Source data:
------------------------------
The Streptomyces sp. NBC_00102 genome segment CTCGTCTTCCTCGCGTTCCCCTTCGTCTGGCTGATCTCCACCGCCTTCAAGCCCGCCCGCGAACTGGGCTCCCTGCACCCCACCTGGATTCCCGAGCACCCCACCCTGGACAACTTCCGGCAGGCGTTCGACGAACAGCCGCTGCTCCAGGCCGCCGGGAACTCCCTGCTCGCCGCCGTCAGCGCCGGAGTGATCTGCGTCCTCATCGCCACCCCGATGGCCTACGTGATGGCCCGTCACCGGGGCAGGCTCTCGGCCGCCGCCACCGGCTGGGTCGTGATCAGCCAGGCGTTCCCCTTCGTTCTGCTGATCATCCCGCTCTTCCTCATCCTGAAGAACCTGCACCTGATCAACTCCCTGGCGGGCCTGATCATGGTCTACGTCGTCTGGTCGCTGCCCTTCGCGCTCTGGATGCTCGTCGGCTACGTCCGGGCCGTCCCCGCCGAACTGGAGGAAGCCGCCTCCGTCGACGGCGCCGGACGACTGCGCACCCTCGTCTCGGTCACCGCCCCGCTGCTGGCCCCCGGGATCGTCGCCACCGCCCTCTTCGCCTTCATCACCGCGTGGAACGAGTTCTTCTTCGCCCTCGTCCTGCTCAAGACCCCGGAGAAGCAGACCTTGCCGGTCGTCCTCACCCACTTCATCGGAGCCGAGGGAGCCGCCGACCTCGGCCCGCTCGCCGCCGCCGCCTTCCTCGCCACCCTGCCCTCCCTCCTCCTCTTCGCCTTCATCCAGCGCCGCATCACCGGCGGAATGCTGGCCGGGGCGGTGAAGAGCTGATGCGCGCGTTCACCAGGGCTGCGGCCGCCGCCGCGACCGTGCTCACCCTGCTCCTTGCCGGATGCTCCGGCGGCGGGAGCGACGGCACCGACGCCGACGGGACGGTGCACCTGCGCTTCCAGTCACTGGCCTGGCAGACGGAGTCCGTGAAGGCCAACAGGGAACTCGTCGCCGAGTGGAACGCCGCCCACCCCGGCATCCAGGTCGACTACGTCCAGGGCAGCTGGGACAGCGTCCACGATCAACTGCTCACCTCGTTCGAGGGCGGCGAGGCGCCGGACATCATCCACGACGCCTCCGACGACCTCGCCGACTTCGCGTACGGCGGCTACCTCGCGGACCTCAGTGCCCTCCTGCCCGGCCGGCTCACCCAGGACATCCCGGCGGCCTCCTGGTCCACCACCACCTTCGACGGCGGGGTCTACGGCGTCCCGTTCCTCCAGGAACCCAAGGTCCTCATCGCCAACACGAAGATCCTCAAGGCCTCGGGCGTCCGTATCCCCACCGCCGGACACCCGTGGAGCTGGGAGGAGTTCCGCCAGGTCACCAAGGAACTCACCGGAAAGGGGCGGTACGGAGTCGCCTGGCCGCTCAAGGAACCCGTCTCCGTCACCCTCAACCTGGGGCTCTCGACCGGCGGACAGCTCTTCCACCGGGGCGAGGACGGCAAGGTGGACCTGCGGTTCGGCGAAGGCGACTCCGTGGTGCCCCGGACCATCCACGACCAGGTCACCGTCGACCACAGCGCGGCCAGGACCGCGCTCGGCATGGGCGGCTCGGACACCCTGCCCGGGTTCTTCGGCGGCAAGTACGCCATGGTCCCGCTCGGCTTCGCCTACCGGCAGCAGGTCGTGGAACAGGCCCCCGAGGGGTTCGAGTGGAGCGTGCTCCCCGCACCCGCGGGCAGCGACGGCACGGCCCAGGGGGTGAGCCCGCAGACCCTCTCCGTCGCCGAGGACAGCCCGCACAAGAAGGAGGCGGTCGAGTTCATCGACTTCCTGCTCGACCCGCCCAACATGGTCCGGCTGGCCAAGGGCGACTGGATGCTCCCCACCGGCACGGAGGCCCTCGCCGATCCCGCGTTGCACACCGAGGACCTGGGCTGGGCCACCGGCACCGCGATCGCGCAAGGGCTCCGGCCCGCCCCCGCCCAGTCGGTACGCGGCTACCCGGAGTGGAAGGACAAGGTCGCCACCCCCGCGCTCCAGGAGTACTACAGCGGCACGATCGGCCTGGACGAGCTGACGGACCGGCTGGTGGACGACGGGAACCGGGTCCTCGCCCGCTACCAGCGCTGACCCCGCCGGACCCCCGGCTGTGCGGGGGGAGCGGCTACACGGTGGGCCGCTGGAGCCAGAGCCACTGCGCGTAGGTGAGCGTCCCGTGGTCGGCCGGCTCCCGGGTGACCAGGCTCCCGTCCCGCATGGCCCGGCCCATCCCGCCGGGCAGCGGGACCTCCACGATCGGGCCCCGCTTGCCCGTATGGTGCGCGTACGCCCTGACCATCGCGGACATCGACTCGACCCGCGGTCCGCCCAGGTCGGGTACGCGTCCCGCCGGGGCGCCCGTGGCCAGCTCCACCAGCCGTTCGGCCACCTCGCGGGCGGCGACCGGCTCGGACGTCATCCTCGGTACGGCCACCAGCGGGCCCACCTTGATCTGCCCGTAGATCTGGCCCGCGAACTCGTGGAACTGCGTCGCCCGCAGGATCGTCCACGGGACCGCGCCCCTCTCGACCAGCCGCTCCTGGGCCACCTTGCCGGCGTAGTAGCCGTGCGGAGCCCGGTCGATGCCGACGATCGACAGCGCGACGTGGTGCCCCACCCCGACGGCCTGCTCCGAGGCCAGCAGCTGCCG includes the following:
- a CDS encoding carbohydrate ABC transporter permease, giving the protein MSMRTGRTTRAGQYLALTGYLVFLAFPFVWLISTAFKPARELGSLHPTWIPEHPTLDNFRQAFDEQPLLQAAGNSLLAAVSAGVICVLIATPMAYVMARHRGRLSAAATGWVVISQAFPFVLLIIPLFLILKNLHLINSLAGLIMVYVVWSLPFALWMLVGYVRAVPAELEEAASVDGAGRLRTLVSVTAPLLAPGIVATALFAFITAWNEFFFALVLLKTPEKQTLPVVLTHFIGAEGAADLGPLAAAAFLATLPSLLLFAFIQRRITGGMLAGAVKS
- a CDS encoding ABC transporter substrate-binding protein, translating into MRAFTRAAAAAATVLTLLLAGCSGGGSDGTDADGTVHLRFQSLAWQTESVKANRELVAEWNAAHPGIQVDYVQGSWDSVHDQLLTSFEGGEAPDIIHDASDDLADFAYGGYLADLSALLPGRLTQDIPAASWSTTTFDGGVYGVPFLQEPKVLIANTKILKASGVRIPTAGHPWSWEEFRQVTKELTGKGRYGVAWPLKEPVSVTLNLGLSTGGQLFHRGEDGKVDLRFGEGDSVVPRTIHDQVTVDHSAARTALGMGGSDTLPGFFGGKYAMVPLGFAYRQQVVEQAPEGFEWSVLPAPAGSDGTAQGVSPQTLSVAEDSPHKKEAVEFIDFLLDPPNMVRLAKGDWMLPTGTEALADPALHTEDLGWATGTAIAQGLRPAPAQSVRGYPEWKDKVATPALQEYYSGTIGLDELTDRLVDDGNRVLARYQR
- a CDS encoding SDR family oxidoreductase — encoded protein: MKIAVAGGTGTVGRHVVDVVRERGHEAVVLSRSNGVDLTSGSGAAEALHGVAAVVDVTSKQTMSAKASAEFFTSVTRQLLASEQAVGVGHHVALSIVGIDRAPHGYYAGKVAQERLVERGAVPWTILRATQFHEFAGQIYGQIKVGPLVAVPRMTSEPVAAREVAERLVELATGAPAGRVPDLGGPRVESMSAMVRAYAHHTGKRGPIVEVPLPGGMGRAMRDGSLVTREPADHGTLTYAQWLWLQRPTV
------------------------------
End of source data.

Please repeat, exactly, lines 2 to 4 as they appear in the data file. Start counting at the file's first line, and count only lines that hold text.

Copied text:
- a CDS encoding carbohydrate ABC transporter permease, giving the protein MSMRTGRTTRAGQYLALTGYLVFLAFPFVWLISTAFKPARELGSLHPTWIPEHPTLDNFRQAFDEQPLLQAAGNSLLAAVSAGVICVLIATPMAYVMARHRGRLSAAATGWVVISQAFPFVLLIIPLFLILKNLHLINSLAGLIMVYVVWSLPFALWMLVGYVRAVPAELEEAASVDGAGRLRTLVSVTAPLLAPGIVATALFAFITAWNEFFFALVLLKTPEKQTLPVVLTHFIGAEGAADLGPLAAAAFLATLPSLLLFAFIQRRITGGMLAGAVKS
- a CDS encoding ABC transporter substrate-binding protein, translating into MRAFTRAAAAAATVLTLLLAGCSGGGSDGTDADGTVHLRFQSLAWQTESVKANRELVAEWNAAHPGIQVDYVQGSWDSVHDQLLTSFEGGEAPDIIHDASDDLADFAYGGYLADLSALLPGRLTQDIPAASWSTTTFDGGVYGVPFLQEPKVLIANTKILKASGVRIPTAGHPWSWEEFRQVTKELTGKGRYGVAWPLKEPVSVTLNLGLSTGGQLFHRGEDGKVDLRFGEGDSVVPRTIHDQVTVDHSAARTALGMGGSDTLPGFFGGKYAMVPLGFAYRQQVVEQAPEGFEWSVLPAPAGSDGTAQGVSPQTLSVAEDSPHKKEAVEFIDFLLDPPNMVRLAKGDWMLPTGTEALADPALHTEDLGWATGTAIAQGLRPAPAQSVRGYPEWKDKVATPALQEYYSGTIGLDELTDRLVDDGNRVLARYQR
- a CDS encoding SDR family oxidoreductase — encoded protein: MKIAVAGGTGTVGRHVVDVVRERGHEAVVLSRSNGVDLTSGSGAAEALHGVAAVVDVTSKQTMSAKASAEFFTSVTRQLLASEQAVGVGHHVALSIVGIDRAPHGYYAGKVAQERLVERGAVPWTILRATQFHEFAGQIYGQIKVGPLVAVPRMTSEPVAAREVAERLVELATGAPAGRVPDLGGPRVESMSAMVRAYAHHTGKRGPIVEVPLPGGMGRAMRDGSLVTREPADHGTLTYAQWLWLQRPTV